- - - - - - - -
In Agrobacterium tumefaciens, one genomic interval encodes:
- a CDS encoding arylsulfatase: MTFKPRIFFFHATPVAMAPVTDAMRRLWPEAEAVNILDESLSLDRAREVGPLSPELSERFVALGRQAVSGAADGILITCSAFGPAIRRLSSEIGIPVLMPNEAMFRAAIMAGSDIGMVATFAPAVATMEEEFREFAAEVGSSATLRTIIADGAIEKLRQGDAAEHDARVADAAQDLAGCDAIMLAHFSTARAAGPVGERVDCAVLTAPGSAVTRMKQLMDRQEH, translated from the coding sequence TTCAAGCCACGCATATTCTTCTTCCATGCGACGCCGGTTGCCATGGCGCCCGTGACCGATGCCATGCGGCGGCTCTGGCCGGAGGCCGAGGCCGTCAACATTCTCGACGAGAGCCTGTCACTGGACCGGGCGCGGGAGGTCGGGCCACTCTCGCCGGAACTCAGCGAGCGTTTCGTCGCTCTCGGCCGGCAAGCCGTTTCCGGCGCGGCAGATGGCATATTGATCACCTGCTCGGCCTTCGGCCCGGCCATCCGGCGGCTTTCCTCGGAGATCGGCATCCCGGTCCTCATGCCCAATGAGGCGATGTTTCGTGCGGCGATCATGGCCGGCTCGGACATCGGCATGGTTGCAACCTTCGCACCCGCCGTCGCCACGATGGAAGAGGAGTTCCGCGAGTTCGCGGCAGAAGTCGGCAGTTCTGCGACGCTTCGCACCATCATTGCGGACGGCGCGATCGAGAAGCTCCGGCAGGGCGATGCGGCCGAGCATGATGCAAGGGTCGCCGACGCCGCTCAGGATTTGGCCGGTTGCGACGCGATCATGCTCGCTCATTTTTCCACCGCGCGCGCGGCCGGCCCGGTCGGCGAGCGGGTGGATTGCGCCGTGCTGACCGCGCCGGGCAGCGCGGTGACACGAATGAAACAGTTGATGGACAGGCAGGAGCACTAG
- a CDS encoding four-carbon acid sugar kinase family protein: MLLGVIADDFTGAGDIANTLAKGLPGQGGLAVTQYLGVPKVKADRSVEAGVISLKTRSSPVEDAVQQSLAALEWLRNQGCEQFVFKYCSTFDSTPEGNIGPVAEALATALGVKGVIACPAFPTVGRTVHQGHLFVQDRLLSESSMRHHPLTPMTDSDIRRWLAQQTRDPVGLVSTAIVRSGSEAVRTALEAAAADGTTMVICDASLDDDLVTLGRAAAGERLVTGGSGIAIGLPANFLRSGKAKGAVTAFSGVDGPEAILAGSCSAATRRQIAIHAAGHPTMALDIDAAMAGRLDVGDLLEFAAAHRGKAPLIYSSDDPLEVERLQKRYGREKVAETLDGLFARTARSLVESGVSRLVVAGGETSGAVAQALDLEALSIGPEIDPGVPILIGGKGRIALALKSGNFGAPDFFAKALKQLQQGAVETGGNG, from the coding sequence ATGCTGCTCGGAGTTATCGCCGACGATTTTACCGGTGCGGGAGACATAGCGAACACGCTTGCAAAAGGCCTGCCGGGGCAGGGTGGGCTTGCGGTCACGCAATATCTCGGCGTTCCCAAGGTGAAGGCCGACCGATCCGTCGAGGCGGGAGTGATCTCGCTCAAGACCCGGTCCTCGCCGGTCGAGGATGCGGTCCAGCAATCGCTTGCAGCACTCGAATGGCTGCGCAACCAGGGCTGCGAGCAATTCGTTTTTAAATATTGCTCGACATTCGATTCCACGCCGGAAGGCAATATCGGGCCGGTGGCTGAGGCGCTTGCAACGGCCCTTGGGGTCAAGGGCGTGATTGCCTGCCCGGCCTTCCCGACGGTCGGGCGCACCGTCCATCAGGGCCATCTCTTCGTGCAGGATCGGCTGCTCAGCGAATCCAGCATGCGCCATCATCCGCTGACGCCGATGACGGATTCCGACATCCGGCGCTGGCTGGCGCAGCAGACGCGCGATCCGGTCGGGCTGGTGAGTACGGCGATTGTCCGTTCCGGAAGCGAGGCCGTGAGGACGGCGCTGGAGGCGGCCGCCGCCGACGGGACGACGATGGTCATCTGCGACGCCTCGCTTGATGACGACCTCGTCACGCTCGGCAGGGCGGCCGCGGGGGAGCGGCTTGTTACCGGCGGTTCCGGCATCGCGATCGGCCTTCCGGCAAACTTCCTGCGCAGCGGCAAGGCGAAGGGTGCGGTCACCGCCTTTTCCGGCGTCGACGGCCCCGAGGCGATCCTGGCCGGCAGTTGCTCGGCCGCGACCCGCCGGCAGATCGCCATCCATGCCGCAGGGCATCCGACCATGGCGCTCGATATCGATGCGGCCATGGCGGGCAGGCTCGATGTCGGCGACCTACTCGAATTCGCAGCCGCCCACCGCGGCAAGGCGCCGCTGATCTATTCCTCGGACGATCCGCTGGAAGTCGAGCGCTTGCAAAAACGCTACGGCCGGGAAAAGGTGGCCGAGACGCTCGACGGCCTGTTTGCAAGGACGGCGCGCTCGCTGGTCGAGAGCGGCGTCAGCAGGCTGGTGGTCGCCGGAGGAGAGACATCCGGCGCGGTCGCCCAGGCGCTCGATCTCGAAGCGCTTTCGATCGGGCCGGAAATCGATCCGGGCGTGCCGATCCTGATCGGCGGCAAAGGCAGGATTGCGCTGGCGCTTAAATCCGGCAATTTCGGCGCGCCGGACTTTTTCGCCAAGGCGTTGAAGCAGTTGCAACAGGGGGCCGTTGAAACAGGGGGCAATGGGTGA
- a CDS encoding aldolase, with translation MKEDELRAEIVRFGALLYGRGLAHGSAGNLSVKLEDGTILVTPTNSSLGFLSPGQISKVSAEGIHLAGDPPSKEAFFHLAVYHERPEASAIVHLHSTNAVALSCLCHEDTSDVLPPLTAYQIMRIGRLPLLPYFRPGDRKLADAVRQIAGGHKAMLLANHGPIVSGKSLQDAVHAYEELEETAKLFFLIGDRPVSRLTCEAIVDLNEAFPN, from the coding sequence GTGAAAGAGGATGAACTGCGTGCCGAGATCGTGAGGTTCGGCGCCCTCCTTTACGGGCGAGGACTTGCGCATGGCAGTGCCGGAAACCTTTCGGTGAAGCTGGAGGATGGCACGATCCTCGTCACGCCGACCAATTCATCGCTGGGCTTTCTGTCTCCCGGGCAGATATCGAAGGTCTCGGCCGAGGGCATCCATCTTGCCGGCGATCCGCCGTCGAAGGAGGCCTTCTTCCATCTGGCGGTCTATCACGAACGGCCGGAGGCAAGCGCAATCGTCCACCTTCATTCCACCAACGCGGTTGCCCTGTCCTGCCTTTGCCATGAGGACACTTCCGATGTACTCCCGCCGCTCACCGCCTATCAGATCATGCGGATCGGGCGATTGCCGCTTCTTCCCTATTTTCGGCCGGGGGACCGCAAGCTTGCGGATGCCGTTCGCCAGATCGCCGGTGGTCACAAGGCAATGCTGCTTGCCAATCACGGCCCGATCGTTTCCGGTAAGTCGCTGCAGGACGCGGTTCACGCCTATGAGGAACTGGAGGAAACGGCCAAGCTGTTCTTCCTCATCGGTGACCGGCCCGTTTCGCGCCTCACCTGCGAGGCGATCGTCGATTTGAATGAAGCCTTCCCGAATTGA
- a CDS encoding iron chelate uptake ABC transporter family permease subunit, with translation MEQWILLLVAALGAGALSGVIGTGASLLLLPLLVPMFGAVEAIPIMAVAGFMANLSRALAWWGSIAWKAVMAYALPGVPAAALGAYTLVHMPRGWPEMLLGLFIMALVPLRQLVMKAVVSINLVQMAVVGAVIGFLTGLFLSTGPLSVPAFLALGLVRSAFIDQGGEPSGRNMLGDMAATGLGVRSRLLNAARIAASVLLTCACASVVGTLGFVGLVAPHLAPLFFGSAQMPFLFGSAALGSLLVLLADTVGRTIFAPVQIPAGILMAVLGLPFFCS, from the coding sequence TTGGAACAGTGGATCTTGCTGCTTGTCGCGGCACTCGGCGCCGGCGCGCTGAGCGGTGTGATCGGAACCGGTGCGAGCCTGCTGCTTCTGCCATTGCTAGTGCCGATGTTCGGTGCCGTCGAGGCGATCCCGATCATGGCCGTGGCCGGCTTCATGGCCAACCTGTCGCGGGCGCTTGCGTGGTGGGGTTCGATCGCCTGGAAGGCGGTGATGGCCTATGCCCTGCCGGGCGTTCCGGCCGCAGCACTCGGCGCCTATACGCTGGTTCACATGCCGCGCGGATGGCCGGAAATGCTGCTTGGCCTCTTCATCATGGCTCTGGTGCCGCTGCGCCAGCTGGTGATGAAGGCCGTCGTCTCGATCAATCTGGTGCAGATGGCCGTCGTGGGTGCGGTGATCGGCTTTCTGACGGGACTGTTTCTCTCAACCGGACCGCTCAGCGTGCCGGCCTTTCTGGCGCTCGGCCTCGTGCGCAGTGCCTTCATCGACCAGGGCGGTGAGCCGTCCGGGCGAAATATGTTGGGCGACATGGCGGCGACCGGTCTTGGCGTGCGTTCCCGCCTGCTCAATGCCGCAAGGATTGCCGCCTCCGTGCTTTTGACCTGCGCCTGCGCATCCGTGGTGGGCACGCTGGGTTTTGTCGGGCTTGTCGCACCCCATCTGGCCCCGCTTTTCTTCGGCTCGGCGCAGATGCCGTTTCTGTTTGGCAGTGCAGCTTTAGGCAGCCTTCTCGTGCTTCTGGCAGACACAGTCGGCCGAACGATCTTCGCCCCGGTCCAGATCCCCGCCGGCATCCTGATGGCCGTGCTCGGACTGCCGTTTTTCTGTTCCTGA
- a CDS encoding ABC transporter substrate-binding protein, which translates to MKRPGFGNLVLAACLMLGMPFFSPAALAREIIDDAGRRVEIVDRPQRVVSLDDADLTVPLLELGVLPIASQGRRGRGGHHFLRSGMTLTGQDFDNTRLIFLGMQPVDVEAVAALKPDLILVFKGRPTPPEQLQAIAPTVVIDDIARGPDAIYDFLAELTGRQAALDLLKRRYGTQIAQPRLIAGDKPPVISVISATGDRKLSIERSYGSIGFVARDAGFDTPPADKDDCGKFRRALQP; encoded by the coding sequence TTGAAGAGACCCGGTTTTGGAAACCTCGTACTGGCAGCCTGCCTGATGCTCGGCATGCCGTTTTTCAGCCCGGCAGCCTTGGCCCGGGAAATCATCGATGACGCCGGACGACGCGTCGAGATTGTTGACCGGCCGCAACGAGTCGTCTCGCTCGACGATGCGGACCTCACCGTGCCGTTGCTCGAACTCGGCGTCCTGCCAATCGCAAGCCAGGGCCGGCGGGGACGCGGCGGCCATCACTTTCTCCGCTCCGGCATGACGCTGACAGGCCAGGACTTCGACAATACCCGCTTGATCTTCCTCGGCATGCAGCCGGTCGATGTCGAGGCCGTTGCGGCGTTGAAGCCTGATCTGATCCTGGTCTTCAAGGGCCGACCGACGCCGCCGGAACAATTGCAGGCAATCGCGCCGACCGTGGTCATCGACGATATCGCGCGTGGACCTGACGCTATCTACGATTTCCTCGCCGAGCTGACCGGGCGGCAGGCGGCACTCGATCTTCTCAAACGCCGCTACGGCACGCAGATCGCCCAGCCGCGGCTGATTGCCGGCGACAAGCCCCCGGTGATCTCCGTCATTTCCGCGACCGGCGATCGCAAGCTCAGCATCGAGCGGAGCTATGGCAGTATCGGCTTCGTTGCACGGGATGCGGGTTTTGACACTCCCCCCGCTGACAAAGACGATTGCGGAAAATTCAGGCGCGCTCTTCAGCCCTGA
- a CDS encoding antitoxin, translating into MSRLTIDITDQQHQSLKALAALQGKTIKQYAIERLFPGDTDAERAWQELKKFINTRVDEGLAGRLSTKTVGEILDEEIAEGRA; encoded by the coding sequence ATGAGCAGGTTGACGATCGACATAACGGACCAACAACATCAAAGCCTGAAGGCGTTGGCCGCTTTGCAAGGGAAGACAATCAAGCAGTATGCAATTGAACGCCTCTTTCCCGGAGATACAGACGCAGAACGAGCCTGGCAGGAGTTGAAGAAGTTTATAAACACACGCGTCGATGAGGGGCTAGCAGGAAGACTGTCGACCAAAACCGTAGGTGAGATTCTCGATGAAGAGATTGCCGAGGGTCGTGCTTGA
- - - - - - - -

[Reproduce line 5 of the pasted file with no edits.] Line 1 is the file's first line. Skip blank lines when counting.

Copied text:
- a CDS encoding iron chelate uptake ABC transporter family permease subunit, with translation MEQWILLLVAALGAGALSGVIGTGASLLLLPLLVPMFGAVEAIPIMAVAGFMANLSRALAWWGSIAWKAVMAYALPGVPAAALGAYTLVHMPRGWPEMLLGLFIMALVPLRQLVMKAVVSINLVQMAVVGAVIGFLTGLFLSTGPLSVPAFLALGLVRSAFIDQGGEPSGRNMLGDMAATGLGVRSRLLNAARIAASVLLTCACASVVGTLGFVGLVAPHLAPLFFGSAQMPFLFGSAALGSLLVLLADTVGRTIFAPVQIPAGILMAVLGLPFFCS, from the coding sequence TTGGAACAGTGGATCTTGCTGCTTGTCGCGGCACTCGGCGCCGGCGCGCTGAGCGGTGTGATCGGAACCGGTGCGAGCCTGCTGCTTCTGCCATTGCTAGTGCCGATGTTCGGTGCCGTCGAGGCGATCCCGATCATGGCCGTGGCCGGCTTCATGGCCAACCTGTCGCGGGCGCTTGCGTGGTGGGGTTCGATCGCCTGGAAGGCGGTGATGGCCTATGCCCTGCCGGGCGTTCCGGCCGCAGCACTCGGCGCCTATACGCTGGTTCACATGCCGCGCGGATGGCCGGAAATGCTGCTTGGCCTCTTCATCATGGCTCTGGTGCCGCTGCGCCAGCTGGTGATGAAGGCCGTCGTCTCGATCAATCTGGTGCAGATGGCCGTCGTGGGTGCGGTGATCGGCTTTCTGACGGGACTGTTTCTCTCAACCGGACCGCTCAGCGTGCCGGCCTTTCTGGCGCTCGGCCTCGTGCGCAGTGCCTTCATCGACCAGGGCGGTGAGCCGTCCGGGCGAAATATGTTGGGCGACATGGCGGCGACCGGTCTTGGCGTGCGTTCCCGCCTGCTCAATGCCGCAAGGATTGCCGCCTCCGTGCTTTTGACCTGCGCCTGCGCATCCGTGGTGGGCACGCTGGGTTTTGTCGGGCTTGTCGCACCCCATCTGGCCCCGCTTTTCTTCGGCTCGGCGCAGATGCCGTTTCTGTTTGGCAGTGCAGCTTTAGGCAGCCTTCTCGTGCTTCTGGCAGACACAGTCGGCCGAACGATCTTCGCCCCGGTCCAGATCCCCGCCGGCATCCTGATGGCCGTGCTCGGACTGCCGTTTTTCTGTTCCTGA